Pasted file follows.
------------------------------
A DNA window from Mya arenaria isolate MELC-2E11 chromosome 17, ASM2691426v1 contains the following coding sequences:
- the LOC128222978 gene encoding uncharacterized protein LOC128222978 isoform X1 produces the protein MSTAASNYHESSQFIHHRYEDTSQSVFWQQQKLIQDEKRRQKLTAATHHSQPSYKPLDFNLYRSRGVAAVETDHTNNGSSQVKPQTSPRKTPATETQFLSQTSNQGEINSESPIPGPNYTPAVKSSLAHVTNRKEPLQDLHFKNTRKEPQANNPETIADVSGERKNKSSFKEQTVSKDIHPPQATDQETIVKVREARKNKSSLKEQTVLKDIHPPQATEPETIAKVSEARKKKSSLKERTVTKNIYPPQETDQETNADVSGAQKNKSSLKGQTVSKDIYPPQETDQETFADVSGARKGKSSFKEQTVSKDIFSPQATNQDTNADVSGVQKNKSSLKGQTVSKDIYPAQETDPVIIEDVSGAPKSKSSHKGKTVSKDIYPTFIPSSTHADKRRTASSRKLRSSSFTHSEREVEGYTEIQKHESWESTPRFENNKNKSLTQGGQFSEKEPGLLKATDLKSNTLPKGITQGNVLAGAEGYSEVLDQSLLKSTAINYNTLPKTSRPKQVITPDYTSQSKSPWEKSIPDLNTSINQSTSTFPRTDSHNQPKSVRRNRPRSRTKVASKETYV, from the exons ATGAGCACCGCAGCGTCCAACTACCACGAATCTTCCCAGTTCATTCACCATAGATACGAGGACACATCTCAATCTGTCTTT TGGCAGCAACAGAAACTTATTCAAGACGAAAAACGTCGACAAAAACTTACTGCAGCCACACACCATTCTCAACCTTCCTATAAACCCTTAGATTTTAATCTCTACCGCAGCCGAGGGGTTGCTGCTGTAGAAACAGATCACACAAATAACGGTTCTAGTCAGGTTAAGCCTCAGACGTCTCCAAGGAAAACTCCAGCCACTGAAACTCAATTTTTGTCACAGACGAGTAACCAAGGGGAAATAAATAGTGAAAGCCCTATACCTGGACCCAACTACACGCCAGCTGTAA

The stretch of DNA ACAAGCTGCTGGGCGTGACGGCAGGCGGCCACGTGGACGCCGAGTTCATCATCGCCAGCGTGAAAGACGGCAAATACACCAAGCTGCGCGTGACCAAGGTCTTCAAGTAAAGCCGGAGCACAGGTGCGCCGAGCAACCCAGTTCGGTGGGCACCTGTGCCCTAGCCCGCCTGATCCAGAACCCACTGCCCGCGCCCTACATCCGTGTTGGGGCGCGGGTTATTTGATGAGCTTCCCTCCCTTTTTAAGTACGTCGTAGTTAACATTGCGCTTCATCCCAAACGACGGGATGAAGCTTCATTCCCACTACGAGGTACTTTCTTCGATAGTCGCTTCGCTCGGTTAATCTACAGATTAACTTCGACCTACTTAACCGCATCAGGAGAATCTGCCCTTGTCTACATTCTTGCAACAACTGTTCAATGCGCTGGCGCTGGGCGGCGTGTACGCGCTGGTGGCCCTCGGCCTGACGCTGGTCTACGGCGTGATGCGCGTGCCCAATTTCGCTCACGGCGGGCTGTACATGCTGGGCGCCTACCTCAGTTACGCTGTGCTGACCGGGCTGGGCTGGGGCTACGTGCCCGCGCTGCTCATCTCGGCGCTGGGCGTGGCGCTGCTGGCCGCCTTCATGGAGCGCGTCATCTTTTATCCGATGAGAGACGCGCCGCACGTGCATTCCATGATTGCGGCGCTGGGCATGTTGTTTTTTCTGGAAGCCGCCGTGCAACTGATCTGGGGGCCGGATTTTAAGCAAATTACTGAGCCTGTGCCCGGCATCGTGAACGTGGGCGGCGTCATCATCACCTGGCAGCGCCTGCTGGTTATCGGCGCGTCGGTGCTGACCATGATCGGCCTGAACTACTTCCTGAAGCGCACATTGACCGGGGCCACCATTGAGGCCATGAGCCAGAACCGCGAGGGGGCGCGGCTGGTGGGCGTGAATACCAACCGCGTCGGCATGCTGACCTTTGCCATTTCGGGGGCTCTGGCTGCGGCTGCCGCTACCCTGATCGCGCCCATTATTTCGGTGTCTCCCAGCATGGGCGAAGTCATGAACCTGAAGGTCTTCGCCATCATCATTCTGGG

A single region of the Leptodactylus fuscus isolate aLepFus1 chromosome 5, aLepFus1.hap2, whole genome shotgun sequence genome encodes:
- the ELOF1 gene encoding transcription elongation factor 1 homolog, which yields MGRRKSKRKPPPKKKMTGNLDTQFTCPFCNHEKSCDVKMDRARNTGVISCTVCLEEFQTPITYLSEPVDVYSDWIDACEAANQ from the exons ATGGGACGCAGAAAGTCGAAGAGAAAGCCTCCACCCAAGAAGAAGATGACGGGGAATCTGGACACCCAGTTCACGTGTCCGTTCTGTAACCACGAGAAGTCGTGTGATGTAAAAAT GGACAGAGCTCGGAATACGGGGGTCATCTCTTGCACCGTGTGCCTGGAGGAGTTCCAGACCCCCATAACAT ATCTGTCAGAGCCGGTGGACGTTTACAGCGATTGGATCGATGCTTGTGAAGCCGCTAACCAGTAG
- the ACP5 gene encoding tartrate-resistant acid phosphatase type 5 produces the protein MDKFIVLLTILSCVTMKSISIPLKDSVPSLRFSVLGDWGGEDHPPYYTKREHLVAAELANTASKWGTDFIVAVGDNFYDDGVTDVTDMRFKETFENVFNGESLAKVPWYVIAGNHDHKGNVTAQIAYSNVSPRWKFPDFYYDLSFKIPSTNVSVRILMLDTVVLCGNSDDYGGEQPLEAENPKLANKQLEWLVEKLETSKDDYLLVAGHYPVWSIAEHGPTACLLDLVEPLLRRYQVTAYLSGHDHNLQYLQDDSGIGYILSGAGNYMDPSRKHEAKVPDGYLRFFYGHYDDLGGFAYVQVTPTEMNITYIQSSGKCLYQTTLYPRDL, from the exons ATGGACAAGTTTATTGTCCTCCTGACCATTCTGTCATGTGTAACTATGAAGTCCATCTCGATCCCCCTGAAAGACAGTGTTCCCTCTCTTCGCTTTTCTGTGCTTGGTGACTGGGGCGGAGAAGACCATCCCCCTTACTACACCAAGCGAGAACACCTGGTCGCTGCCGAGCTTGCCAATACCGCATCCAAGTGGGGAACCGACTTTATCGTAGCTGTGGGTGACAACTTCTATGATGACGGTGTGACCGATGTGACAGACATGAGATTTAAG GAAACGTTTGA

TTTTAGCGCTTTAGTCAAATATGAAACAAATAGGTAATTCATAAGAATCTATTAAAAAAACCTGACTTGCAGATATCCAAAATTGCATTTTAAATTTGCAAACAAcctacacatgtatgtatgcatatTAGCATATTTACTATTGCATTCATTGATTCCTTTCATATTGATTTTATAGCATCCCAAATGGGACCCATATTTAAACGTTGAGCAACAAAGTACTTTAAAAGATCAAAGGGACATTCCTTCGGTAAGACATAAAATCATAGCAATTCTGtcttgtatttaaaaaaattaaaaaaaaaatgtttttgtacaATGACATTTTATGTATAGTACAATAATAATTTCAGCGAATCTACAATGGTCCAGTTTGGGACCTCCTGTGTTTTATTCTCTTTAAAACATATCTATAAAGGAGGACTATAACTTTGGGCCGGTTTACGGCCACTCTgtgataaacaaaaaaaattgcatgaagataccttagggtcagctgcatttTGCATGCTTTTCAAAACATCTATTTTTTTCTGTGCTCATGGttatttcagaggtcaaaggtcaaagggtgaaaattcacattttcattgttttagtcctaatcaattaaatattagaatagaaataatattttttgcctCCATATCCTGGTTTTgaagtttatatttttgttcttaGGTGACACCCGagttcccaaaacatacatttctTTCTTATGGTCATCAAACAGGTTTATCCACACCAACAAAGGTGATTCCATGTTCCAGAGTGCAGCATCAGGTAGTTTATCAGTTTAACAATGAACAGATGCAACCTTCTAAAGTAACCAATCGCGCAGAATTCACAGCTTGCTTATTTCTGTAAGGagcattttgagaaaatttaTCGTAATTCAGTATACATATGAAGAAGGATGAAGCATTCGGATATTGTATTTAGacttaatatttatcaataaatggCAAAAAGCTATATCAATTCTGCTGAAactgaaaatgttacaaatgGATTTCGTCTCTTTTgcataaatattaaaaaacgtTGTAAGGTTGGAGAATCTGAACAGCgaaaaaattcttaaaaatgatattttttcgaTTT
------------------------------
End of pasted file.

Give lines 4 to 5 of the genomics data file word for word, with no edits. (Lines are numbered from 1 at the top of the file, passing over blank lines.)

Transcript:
A single region of the Leptodactylus fuscus isolate aLepFus1 chromosome 5, aLepFus1.hap2, whole genome shotgun sequence genome encodes:
- the ELOF1 gene encoding transcription elongation factor 1 homolog, which yields MGRRKSKRKPPPKKKMTGNLDTQFTCPFCNHEKSCDVKMDRARNTGVISCTVCLEEFQTPITYLSEPVDVYSDWIDACEAANQ from the exons ATGGGACGCAGAAAGTCGAAGAGAAAGCCTCCACCCAAGAAGAAGATGACGGGGAATCTGGACACCCAGTTCACGTGTCCGTTCTGTAACCACGAGAAGTCGTGTGATGTAAAAAT GGACAGAGCTCGGAATACGGGGGTCATCTCTTGCACCGTGTGCCTGGAGGAGTTCCAGACCCCCATAACAT ATCTGTCAGAGCCGGTGGACGTTTACAGCGATTGGATCGATGCTTGTGAAGCCGCTAACCAGTAG